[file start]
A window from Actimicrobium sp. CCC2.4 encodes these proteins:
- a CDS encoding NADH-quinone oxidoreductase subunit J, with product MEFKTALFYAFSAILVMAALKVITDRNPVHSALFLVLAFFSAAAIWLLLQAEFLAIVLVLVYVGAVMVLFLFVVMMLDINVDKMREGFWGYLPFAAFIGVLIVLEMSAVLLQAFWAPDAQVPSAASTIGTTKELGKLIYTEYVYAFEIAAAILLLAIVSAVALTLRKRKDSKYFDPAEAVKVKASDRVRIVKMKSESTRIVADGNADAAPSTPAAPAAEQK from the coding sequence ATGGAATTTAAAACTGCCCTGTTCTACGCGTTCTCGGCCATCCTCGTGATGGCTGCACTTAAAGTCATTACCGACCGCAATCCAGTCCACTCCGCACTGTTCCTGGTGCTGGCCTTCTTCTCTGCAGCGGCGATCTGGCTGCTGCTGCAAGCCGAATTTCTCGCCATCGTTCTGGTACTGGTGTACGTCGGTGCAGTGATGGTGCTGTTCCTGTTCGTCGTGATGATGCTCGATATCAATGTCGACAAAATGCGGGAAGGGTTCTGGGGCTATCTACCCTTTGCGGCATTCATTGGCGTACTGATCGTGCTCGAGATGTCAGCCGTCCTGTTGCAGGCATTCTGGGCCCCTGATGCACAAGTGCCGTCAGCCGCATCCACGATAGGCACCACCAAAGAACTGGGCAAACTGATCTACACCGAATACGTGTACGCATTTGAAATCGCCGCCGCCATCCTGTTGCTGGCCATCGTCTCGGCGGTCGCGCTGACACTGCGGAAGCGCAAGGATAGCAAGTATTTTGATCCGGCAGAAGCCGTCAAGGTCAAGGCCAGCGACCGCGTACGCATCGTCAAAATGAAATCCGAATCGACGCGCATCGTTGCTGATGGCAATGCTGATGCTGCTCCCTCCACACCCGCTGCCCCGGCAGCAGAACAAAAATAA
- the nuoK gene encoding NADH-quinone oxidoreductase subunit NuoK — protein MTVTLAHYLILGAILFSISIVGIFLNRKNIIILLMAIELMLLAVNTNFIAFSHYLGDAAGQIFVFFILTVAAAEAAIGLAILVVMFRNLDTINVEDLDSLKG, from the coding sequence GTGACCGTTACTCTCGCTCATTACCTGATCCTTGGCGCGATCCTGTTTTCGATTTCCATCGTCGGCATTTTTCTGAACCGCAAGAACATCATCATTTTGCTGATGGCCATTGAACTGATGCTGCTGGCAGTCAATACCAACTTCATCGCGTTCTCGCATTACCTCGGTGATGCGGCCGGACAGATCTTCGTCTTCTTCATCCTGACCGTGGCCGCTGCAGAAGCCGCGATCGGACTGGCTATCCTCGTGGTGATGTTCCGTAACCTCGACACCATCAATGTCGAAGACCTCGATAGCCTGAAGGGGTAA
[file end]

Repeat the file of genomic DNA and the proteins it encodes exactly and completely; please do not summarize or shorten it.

A window from Actimicrobium sp. CCC2.4 encodes these proteins:
- a CDS encoding NADH-quinone oxidoreductase subunit J, with product MEFKTALFYAFSAILVMAALKVITDRNPVHSALFLVLAFFSAAAIWLLLQAEFLAIVLVLVYVGAVMVLFLFVVMMLDINVDKMREGFWGYLPFAAFIGVLIVLEMSAVLLQAFWAPDAQVPSAASTIGTTKELGKLIYTEYVYAFEIAAAILLLAIVSAVALTLRKRKDSKYFDPAEAVKVKASDRVRIVKMKSESTRIVADGNADAAPSTPAAPAAEQK from the coding sequence ATGGAATTTAAAACTGCCCTGTTCTACGCGTTCTCGGCCATCCTCGTGATGGCTGCACTTAAAGTCATTACCGACCGCAATCCAGTCCACTCCGCACTGTTCCTGGTGCTGGCCTTCTTCTCTGCAGCGGCGATCTGGCTGCTGCTGCAAGCCGAATTTCTCGCCATCGTTCTGGTACTGGTGTACGTCGGTGCAGTGATGGTGCTGTTCCTGTTCGTCGTGATGATGCTCGATATCAATGTCGACAAAATGCGGGAAGGGTTCTGGGGCTATCTACCCTTTGCGGCATTCATTGGCGTACTGATCGTGCTCGAGATGTCAGCCGTCCTGTTGCAGGCATTCTGGGCCCCTGATGCACAAGTGCCGTCAGCCGCATCCACGATAGGCACCACCAAAGAACTGGGCAAACTGATCTACACCGAATACGTGTACGCATTTGAAATCGCCGCCGCCATCCTGTTGCTGGCCATCGTCTCGGCGGTCGCGCTGACACTGCGGAAGCGCAAGGATAGCAAGTATTTTGATCCGGCAGAAGCCGTCAAGGTCAAGGCCAGCGACCGCGTACGCATCGTCAAAATGAAATCCGAATCGACGCGCATCGTTGCTGATGGCAATGCTGATGCTGCTCCCTCCACACCCGCTGCCCCGGCAGCAGAACAAAAATAA
- the nuoK gene encoding NADH-quinone oxidoreductase subunit NuoK — protein MTVTLAHYLILGAILFSISIVGIFLNRKNIIILLMAIELMLLAVNTNFIAFSHYLGDAAGQIFVFFILTVAAAEAAIGLAILVVMFRNLDTINVEDLDSLKG, from the coding sequence GTGACCGTTACTCTCGCTCATTACCTGATCCTTGGCGCGATCCTGTTTTCGATTTCCATCGTCGGCATTTTTCTGAACCGCAAGAACATCATCATTTTGCTGATGGCCATTGAACTGATGCTGCTGGCAGTCAATACCAACTTCATCGCGTTCTCGCATTACCTCGGTGATGCGGCCGGACAGATCTTCGTCTTCTTCATCCTGACCGTGGCCGCTGCAGAAGCCGCGATCGGACTGGCTATCCTCGTGGTGATGTTCCGTAACCTCGACACCATCAATGTCGAAGACCTCGATAGCCTGAAGGGGTAA